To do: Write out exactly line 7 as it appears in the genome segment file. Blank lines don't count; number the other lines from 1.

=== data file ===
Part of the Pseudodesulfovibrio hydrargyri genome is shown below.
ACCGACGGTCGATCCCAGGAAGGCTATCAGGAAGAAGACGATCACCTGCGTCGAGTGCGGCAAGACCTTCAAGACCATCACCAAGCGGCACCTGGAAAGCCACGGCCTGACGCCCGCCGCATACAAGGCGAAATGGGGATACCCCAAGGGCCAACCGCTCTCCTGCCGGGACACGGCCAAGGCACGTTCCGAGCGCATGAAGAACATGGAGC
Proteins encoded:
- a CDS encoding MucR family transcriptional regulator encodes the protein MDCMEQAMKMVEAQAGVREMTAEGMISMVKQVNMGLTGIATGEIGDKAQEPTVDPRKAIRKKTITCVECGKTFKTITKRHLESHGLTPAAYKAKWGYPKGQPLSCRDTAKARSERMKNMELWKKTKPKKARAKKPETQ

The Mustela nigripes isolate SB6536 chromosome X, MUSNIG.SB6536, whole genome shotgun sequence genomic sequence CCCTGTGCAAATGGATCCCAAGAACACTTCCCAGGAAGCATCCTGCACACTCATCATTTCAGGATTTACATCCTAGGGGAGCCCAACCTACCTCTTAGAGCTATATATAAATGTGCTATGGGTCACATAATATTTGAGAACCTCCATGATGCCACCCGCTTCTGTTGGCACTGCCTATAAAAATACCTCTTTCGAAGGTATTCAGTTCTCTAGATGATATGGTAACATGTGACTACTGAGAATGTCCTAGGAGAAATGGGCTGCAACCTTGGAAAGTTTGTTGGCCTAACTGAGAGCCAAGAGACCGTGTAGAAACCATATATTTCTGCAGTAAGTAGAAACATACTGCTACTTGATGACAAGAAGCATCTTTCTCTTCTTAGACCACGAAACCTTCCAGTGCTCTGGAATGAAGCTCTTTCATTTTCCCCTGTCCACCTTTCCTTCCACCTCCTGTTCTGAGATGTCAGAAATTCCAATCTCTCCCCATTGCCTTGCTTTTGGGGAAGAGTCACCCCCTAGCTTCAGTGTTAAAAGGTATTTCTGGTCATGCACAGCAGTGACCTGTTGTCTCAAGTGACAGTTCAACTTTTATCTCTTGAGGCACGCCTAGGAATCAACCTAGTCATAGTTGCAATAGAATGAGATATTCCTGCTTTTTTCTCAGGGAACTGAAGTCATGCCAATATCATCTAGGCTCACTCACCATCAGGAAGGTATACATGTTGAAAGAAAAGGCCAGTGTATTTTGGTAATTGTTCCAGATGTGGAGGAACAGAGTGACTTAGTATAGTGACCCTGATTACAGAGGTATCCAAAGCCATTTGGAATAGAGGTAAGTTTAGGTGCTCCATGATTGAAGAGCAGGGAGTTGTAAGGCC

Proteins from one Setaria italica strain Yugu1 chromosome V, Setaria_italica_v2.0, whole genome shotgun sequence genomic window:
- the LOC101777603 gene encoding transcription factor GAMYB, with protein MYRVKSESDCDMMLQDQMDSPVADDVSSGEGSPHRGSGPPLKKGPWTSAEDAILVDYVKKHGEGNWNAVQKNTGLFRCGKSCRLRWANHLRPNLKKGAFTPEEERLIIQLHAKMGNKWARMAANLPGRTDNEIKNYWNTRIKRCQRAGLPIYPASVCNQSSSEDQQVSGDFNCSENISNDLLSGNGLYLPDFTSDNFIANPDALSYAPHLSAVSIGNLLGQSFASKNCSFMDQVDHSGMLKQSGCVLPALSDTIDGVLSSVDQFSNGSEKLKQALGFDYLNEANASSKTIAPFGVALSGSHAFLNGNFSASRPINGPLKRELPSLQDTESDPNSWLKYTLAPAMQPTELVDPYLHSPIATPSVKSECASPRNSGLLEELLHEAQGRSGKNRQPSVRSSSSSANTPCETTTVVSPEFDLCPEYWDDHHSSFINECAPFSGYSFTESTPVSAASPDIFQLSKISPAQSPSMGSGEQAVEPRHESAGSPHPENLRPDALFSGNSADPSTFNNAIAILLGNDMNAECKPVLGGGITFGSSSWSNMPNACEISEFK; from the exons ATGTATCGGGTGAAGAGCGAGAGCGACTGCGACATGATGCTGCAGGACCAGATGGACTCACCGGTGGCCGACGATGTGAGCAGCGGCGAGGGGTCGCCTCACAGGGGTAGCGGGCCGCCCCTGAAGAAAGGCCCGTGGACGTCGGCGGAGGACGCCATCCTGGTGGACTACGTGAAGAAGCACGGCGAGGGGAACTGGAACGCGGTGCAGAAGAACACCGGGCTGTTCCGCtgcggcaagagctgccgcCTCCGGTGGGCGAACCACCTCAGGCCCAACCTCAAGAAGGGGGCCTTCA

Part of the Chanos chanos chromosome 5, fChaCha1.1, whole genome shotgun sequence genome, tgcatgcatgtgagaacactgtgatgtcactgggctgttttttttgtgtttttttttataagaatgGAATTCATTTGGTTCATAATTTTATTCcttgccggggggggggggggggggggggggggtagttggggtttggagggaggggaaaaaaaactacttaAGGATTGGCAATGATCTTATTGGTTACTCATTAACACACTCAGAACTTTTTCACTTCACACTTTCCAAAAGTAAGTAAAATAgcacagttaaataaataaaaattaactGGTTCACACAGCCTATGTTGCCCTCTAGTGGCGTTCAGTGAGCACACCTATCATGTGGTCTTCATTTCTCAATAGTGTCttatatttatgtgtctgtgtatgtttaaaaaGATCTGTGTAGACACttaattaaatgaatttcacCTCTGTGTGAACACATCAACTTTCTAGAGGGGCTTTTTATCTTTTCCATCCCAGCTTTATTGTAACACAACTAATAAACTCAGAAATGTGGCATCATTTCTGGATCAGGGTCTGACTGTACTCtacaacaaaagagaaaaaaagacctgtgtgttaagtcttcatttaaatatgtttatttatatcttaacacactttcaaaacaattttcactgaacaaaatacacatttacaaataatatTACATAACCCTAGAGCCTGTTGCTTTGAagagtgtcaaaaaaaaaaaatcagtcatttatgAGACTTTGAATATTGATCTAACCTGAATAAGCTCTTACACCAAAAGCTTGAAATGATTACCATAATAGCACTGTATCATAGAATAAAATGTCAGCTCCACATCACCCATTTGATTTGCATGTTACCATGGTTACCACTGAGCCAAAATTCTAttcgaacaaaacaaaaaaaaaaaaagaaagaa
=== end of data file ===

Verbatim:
- the LOC101777603 gene encoding transcription factor GAMYB, with protein MYRVKSESDCDMMLQDQMDSPVADDVSSGEGSPHRGSGPPLKKGPWTSAEDAILVDYVKKHGEGNWNAVQKNTGLFRCGKSCRLRWANHLRPNLKKGAFTPEEERLIIQLHAKMGNKWARMAANLPGRTDNEIKNYWNTRIKRCQRAGLPIYPASVCNQSSSEDQQVSGDFNCSENISNDLLSGNGLYLPDFTSDNFIANPDALSYAPHLSAVSIGNLLGQSFASKNCSFMDQVDHSGMLKQSGCVLPALSDTIDGVLSSVDQFSNGSEKLKQALGFDYLNEANASSKTIAPFGVALSGSHAFLNGNFSASRPINGPLKRELPSLQDTESDPNSWLKYTLAPAMQPTELVDPYLHSPIATPSVKSECASPRNSGLLEELLHEAQGRSGKNRQPSVRSSSSSANTPCETTTVVSPEFDLCPEYWDDHHSSFINECAPFSGYSFTESTPVSAASPDIFQLSKISPAQSPSMGSGEQAVEPRHESAGSPHPENLRPDALFSGNSADPSTFNNAIAILLGNDMNAECKPVLGGGITFGSSSWSNMPNACEISEFK; from the exons ATGTATCGGGTGAAGAGCGAGAGCGACTGCGACATGATGCTGCAGGACCAGATGGACTCACCGGTGGCCGACGATGTGAGCAGCGGCGAGGGGTCGCCTCACAGGGGTAGCGGGCCGCCCCTGAAGAAAGGCCCGTGGACGTCGGCGGAGGACGCCATCCTGGTGGACTACGTGAAGAAGCACGGCGAGGGGAACTGGAACGCGGTGCAGAAGAACACCGGGCTGTTCCGCtgcggcaagagctgccgcCTCCGGTGGGCGAACCACCTCAGGCCCAACCTCAAGAAGGGGGCCTTCA